Speaker: Parliament switched back to physical sittings to provide people with “lively debates”

Parliament Speaker, former President Mohamed Nasheed said on Thursday that the Parliament, after holding virtual sittings due to the COVID-19 pandemic, switched back to physical sittings to provide the people with “lively debates” and keep them interested in the Parliament.

Taking part in the High-Level Session of the European Union Democracy Week on Thursday evening, Nasheed said it is important that the Parliament continues to function, whatever the situation may be.

Nasheed said that he was happy to note that the Maldivian Parliament had been the first to start virtual sittings.

“We took that risk of infection. But we still amended our house rules and we allowed the house to vote and to debate virtually. We are very pleased that we were able to do that,” he said.

Nasheed said that with the virtual sittings, the Parliament was able to save money for the government, while continuing to scrutinize government spending, including COVID-19 related spending.

He said that though the Parliament continued to function through virtual sittings, one and a half months into the lockdown, the Maldivian people, and the parliamentarians themselves, felt they needed to go back and have their debates in person.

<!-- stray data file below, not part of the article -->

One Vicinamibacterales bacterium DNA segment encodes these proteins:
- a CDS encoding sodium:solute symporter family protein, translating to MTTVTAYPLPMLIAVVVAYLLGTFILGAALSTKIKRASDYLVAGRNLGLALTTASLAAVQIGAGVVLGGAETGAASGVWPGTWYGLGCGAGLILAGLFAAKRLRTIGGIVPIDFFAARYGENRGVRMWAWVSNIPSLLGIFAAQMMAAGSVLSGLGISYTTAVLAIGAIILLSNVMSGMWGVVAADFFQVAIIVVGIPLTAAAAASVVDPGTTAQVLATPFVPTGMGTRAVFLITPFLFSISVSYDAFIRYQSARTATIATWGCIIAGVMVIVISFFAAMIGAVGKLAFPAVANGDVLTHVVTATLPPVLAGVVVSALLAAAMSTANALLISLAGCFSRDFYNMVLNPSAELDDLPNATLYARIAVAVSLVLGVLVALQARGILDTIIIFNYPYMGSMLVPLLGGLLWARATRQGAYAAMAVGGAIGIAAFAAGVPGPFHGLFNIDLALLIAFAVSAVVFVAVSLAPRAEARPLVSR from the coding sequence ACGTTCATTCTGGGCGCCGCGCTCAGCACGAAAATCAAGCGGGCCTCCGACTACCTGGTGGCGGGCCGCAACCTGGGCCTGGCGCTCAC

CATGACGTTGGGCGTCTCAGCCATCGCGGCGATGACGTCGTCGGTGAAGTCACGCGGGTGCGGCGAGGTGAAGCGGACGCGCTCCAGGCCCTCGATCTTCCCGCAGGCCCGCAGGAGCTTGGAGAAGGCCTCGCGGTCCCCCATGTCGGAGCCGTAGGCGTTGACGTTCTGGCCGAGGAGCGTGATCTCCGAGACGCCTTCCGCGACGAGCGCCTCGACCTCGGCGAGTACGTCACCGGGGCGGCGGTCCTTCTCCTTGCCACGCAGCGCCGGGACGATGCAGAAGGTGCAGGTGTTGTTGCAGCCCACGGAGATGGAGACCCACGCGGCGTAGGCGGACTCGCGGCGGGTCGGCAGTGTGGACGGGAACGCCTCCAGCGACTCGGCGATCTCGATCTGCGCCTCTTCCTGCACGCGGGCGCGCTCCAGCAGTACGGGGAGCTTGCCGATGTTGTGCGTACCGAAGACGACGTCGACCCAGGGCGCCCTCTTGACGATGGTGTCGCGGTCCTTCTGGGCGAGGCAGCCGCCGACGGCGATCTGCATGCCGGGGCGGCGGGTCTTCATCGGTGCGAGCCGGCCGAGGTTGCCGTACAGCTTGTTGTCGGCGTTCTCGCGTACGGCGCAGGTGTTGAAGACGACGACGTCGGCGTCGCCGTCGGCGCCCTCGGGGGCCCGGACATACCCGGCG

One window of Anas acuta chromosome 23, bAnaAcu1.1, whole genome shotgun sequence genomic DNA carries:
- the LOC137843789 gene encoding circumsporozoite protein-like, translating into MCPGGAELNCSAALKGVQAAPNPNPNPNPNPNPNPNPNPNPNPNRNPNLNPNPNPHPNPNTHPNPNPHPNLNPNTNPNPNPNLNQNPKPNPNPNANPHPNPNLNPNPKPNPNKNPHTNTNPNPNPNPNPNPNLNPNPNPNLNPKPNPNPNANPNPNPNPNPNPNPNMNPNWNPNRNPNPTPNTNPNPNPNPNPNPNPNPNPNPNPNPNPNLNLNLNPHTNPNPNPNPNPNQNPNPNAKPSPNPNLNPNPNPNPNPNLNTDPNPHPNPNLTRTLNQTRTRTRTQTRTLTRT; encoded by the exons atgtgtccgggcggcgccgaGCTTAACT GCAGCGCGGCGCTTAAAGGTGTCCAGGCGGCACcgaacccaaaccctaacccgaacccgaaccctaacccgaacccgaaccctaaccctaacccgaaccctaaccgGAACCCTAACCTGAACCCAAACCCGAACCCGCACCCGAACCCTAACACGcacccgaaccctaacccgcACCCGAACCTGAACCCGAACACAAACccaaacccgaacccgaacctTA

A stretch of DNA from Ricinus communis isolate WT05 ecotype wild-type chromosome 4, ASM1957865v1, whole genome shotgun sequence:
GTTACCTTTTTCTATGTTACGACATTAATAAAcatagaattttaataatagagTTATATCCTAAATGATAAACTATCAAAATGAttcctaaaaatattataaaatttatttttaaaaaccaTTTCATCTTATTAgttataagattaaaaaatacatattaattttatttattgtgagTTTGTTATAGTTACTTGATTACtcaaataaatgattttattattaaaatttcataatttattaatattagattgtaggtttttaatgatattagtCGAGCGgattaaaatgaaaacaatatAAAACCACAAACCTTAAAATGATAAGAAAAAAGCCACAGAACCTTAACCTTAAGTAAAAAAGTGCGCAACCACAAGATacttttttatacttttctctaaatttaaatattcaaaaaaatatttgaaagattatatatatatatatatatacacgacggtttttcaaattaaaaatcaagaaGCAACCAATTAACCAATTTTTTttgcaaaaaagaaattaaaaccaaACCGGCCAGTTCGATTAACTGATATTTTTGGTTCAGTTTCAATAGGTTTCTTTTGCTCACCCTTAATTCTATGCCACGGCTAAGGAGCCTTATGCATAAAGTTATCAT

“There is nothing like an in-person debate. The main function of a parliament is to debate, and by definition, a debate involves throwing hands, shouting at each other and the occasional shoe flying to the speaker,” said Nasheed.

“If you are not able to have that, that takes away the attention, takes away the interest of the people from the parliament. We have to get the people watching it, we have to get the people observing it all the time. And to do that, you have to provide them what they want. You have to provide them a lively debate.”

Nasheed said that he accepted that it is crucial that digital democracy continues during times of pandemics and other difficult situations.

He said that it is easier in developed democracies, but challenging in emerging democracies.

“But we must realize, we must understand that it’s far easier in developed democracies. But in emerging democracies, where there are always forces trying to suppress democracy, it is very volatile to only rely upon virtual meets,” he said.

“Yes, but the pandemic has given us an insight, an idea on how we may be able to proceed with governance while there are difficulties. But at the same time, we have also understood, look man; this is how you do it. You have to sit around and you have to shout at each other. I can’t think of our Parliament not being able to sit physically and actually get its job done. We have very lively members forming different ideas, from different colors, and they bring a whole set of views to the Parliament, a whole rainbow of views to the Parliament that it has to continue sitting.”